Best Fabrics For Cold Weather

Best Fabrics For Cold Weather

1. Polar

Polar fibers are generally made from polyester, PET (polyethylene terephthalate), and other synthetic fibers (sometimes recycled).


  • Very breathable.
  • Polar dries very quickly – faster than synthetic fibers, wool, and down fabric.
  • Insulates even wet.
  • Cheap.
  • Easy maintenance and washing.
  • Resistant.


  • Insulation / average weight ratio is heavy compared to down, synthetic, and wool.
  • Low compressibility – bulky compared to down and synthetic fibers.

Polar Clothing type

Fleece fibers are used in the clothing of the same name (fleeces with “short” hairs and “long” hairs). There are also pants, gloves, and fleece hats. Fleece is also used as a lining for some clothing.

Polar Uses

Fleece clothing is very versatile because it can be used during intense exertion, moderate exertion and at rest, whether in dry or humid conditions (it insulates even when wet and dries quickly).

In addition, they are practical and often less expensive than clothes using other insulation. This is why many hikers use them for either day or multi-day hikes – even if they are not the most technical and performance clothing.

2. Synthetic fibers

Most of the synthetic fibers used as insulation in the second layers consist largely of polyester. These synthetic fibers are often constructed trying to mimic the properties of natural down.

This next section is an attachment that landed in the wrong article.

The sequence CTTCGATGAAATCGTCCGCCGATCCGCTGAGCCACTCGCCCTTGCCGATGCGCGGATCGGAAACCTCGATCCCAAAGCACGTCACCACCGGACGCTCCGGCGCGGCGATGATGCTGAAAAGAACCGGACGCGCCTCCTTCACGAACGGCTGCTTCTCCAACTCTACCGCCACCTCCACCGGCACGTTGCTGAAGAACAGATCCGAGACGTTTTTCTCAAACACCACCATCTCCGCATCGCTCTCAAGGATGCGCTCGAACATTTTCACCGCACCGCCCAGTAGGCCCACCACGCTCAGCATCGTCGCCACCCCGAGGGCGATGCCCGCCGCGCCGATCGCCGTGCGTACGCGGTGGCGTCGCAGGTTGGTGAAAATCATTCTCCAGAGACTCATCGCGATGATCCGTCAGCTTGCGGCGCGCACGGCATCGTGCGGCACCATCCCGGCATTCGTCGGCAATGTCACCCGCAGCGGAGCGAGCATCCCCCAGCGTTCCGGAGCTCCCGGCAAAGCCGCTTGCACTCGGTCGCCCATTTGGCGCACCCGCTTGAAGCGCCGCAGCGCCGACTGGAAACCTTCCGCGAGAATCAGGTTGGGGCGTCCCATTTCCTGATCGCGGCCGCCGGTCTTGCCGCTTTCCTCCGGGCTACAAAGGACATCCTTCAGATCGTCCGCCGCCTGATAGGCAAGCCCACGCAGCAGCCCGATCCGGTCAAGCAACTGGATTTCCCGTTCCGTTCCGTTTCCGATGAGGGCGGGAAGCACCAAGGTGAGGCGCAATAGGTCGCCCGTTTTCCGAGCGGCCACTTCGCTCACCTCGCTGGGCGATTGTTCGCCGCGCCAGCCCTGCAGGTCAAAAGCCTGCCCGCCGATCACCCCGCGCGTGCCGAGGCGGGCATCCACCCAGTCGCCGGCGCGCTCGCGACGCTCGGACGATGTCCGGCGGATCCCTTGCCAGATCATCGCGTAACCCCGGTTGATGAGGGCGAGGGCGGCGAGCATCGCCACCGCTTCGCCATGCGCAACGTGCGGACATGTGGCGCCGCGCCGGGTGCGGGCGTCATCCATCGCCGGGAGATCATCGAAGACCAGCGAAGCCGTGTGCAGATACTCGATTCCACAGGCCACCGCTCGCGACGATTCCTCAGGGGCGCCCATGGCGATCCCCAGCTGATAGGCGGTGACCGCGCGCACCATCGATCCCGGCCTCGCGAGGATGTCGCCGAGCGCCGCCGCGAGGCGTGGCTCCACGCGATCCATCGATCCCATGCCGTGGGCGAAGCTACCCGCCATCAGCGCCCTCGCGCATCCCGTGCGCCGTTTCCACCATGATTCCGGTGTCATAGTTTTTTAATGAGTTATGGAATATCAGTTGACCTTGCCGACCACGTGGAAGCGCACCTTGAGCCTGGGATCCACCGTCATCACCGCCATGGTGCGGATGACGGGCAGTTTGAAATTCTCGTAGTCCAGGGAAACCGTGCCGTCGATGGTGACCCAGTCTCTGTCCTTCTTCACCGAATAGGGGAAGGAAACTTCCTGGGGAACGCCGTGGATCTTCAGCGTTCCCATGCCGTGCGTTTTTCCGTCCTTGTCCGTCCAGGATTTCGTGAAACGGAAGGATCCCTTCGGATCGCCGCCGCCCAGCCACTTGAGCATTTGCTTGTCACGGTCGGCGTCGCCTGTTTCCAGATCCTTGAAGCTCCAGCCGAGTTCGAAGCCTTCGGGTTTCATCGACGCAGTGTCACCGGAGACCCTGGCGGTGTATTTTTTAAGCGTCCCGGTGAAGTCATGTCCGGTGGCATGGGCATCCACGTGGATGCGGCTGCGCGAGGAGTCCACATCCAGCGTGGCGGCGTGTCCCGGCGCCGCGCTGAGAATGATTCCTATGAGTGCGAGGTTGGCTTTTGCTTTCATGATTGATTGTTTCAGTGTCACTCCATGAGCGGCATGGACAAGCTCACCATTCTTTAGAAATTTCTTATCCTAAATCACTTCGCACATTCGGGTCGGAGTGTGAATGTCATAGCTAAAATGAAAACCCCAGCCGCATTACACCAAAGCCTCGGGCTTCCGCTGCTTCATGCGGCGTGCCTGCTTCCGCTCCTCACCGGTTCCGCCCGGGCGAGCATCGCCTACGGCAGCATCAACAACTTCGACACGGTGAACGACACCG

• Insulate well, even wet.
  • Dries fairly quickly – but less quickly than fleece.
  • Less expensive than down.
  • Fairly good insulation/weight ratio – often better than fleece.
  • More compressible than fleece.
  • Fairly easy maintenance.


  • Insulation/weight ratio less good than down – heavier.
  • Less compressible than down – bulkier.
  • Less durable than down.
  • Less breathable than fleece, down, and wool.

Synthetic fibers Clothing type

These synthetic fibers are mainly found in down jackets, vests, or jackets resembling down jackets containing down. Down jackets made from synthetic fibers are generally less compartmentalized (fewer small “socks”) than down jackets – because synthetic fibers stay in place better.

Synthetic Fibers Uses

Like fleece clothing, synthetic fiber clothing is versatile because it can be used at rest, during exercise, in dry and wet conditions. They are often more efficient in terms of insulation compared to weight and size than fleece clothing, but a little less practical and less breathable. On the other hand, they are less efficient than down.

It is therefore a good choice to have a fairly light and insulating garment without paying the price of down and to cope with perspiration and external humidity.

3. Down

The down used in the second layer comes from geese or ducks – the goose down is generally of higher quality.


  • Excellent insulation / weight ratio – very light. Better than other insulators.
  • Very compressible – space-saving.
  • Good durability.


  • Insulates little if wet.
  • Slowly dries.
  • High price.
  • Less breathable than fleece.
  • Care and washing difficult.
  • May cause allergies.

Down Clothing type

Down is mainly used in down jackets – although it is also found in a few other garments like gloves or pants. Down clothes are often very compartmentalized to keep the down in place and avoid cold spots (places where there would be no down).